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Query re: building methods


PhilipKT
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I get the feeling that these days everybody uses one particular kind of construction, possibly two. Outside or inside mold exclusively?
I’m wondering if, when you were trained, did you learn all the types of constructions and perhaps build an example of each?

just wondering.

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26 minutes ago, Dwight Brown said:

Does anyone use outside mold ??

DLB

I know many luthiers who use the oustide form here in Cremona. I was trained to use the inside form at school, then out of curiosity I also tried to use the outside one because my teacher G.B. Morassi (although at school he was rightly rigorous in teaching the typical form of the Cremonese method) used the outside form. I made four or five violins with it, just long enough to realize that the inside one was much better, and I have not abandoned it anymore.

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I first learnt, as a 14 year old to make with an outside mould with my father, later as an 18year old in Switzerland with a full depth inside mould, and I think in the meantime, have tried every variant. My conclusion is that there isn’t a best way, but each have pros and cons

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6 hours ago, PhilipKT said:

I get the feeling that these days everybody uses one particular kind of construction, possibly two. Outside or inside mold exclusively?
I’m wondering if, when you were trained, did you learn all the types of constructions and perhaps build an example of each?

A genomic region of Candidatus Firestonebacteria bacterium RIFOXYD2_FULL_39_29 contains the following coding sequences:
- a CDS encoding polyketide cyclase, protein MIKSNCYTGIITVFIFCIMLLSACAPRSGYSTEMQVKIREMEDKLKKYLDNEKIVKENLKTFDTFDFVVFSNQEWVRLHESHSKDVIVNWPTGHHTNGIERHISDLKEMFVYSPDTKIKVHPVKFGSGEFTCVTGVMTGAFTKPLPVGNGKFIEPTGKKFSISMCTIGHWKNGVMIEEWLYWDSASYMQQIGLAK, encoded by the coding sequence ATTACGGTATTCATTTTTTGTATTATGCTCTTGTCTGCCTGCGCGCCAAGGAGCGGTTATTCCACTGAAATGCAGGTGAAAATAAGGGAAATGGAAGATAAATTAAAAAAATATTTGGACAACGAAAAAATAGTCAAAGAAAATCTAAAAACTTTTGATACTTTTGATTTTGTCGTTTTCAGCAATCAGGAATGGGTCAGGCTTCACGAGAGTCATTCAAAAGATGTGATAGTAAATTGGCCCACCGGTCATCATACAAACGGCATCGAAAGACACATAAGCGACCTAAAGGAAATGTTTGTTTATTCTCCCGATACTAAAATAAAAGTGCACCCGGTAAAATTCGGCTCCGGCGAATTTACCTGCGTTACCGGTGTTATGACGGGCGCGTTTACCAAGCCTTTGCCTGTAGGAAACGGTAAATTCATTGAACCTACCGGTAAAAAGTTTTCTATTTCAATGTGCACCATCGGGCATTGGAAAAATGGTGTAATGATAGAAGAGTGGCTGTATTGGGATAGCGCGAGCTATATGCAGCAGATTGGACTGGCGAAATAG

just wondering.

I was taught on the classical inside mould, and made one instrument at school without mould.

Then when I came to Budapest I was taught their mouldless method. Blocks are sandwiched between top and back and while this is in place ribs are fitted to the blocks and outline.

Later I came to Markneukirchen and worked in the traditional way of ‘Aufschachteln’’ another method without mould.

In my own copies I started by using a variant to the Budapest method. Later I switched to the outside mould. 
 

In between I made instruments without mould where the ribs are built on a flat board. (Allegedly first practiced in England)

Thevonly thing I haven’t done yet is the Brescian method where there were no platforms for top and lower blocks. Instead, blocks are fitted to the inside arch with the rest following free hand. Should be fun.

oh before I forget, I haven’t made an instrument with the rib grooves on the back and neither with a guitar neck. I don’t know if there is any active violin maker still using one of those methods. 

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I started with the inside mold, as it is the simplest to make and use.  

For a while I messed with an outside mold, with the idea that the garland outside could be more precisely controlled, and the plate outlines could be separately cut using a template.  It didn't work well enough to bother with the added problem that come with the outside mold... mostly making the corners.

Like Davide, I have abandoned the outside mold.

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I build my mandolins using outside mold as was done at Gibson in 20's . But will do my first violin (hopefully soon) using traditional Cremonese form to nod to the tradition as well.

I don't think there are differences in precision between outside or inside molds. In mandolin world some of the most precise makers use both outside and inside moulds. I't about learning how to use it.

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16 hours ago, Davide Sora said:

I know many luthiers who use the oustide form here in Cremona. I was trained to use the inside form at school, then out of curiosity I also tried to use the outside one because my teacher G.B. Morassi (although at school he was rightly rigorous in teaching the typical form of the Cremonese method) used the outside form. I made four or five violins with it, just long enough to realize that the inside one was much better, and I have not abandoned it anymore.